Home Page


Creating an at-home sensory space and sensory tools that resemble the supports students received in school can help children during this transition, giving them a much-needed break before they become overwhelmed. 


When your child gets overwhelmed, have them take a break with a sensory activity depending on what they need—to release energy, calm down, or be alone.


Create a Sensory Path: Sensory paths, or a path made with common items like cut-out arrows, pillows, and furniture, can prompt your kid to walk, bend, and hop, which will help to regulate their bodies and transition them to the next activity. Go through the obstacle course with your child beforehand, so they’ll know what to do when.


Get Physical: Simple activities like bouncing on an exercise ball or doing bear crawls and crab walks meet the need for releasing energy. Activities that involve using a child’s muscles like pushing furniture into new arrangements or pulling a laundry basket filled with heavy items down a hallway.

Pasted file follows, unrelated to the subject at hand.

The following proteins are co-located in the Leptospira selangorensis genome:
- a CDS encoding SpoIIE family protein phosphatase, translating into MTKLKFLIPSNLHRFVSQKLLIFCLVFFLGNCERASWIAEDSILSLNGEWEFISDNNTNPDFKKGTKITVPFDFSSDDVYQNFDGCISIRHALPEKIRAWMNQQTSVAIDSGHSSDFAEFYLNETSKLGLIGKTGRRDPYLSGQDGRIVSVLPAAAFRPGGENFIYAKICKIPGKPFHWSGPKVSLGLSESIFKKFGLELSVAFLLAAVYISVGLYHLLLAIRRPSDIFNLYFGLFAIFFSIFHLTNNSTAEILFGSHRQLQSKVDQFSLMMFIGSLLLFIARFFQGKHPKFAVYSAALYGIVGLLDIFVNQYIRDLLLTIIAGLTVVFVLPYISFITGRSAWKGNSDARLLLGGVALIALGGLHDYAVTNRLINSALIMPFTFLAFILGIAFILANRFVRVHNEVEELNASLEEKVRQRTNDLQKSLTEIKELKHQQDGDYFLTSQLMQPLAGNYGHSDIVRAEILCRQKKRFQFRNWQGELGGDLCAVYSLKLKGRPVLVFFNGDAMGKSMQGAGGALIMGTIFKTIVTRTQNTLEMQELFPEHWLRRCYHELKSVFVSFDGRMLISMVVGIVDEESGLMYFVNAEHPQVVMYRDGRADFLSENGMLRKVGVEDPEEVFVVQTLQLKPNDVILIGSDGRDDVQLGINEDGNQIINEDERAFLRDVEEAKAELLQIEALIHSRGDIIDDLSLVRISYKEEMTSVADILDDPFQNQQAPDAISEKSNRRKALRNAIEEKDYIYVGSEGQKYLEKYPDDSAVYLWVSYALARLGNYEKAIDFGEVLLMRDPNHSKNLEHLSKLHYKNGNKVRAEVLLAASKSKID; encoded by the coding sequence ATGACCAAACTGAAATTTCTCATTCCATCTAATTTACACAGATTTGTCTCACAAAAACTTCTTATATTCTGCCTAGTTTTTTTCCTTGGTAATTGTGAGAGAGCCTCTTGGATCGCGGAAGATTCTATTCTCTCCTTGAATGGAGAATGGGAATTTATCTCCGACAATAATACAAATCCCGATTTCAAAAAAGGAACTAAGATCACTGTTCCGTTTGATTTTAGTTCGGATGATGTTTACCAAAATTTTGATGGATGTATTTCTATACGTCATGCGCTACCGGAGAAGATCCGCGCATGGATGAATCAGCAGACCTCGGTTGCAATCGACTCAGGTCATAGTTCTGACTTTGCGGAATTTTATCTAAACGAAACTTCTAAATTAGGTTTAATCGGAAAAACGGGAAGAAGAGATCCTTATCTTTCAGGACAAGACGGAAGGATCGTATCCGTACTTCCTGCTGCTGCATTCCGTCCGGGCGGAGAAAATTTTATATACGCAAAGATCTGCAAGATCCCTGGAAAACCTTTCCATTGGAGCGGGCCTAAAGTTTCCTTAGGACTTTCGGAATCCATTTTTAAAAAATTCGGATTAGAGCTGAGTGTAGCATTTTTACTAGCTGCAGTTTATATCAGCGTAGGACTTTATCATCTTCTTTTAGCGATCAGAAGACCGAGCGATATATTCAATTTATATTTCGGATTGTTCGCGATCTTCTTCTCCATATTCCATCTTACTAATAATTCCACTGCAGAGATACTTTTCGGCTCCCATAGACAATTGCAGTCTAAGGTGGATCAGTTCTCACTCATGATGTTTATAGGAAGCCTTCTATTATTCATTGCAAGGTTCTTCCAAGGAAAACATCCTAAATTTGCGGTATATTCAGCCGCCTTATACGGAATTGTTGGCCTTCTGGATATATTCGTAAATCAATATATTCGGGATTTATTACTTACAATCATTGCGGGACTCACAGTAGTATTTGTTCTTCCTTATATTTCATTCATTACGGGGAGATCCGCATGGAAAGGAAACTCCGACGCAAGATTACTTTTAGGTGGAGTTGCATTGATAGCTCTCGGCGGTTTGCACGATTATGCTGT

Inhale, Exhale: Conducting breathing exercises and simple movements in a child’s sensory space is an easy way to release stress from the body and calm the mind. Your child can practice mindfulness activities like deep breathing and tapping, and even making silly sounds. You can also have your child breathe in and out guided by an expanding and contracting rainbow pinwheel in this video.

5 Minute Breathing Exercise

Bookmark this video and use it as often as needed! Follow us on Twitter: @daringauthentic, @mindlev, and @harkinscreative. Thanks!Feeling tense or anxious?...

  • Knightlow C.of E. Primary School,
  • Hill Crescent, Stretton-on-Dunsmore,
  • Rugby, United Kingdom, CV23 9NF
  • Tel: 02476 543751
  • Email: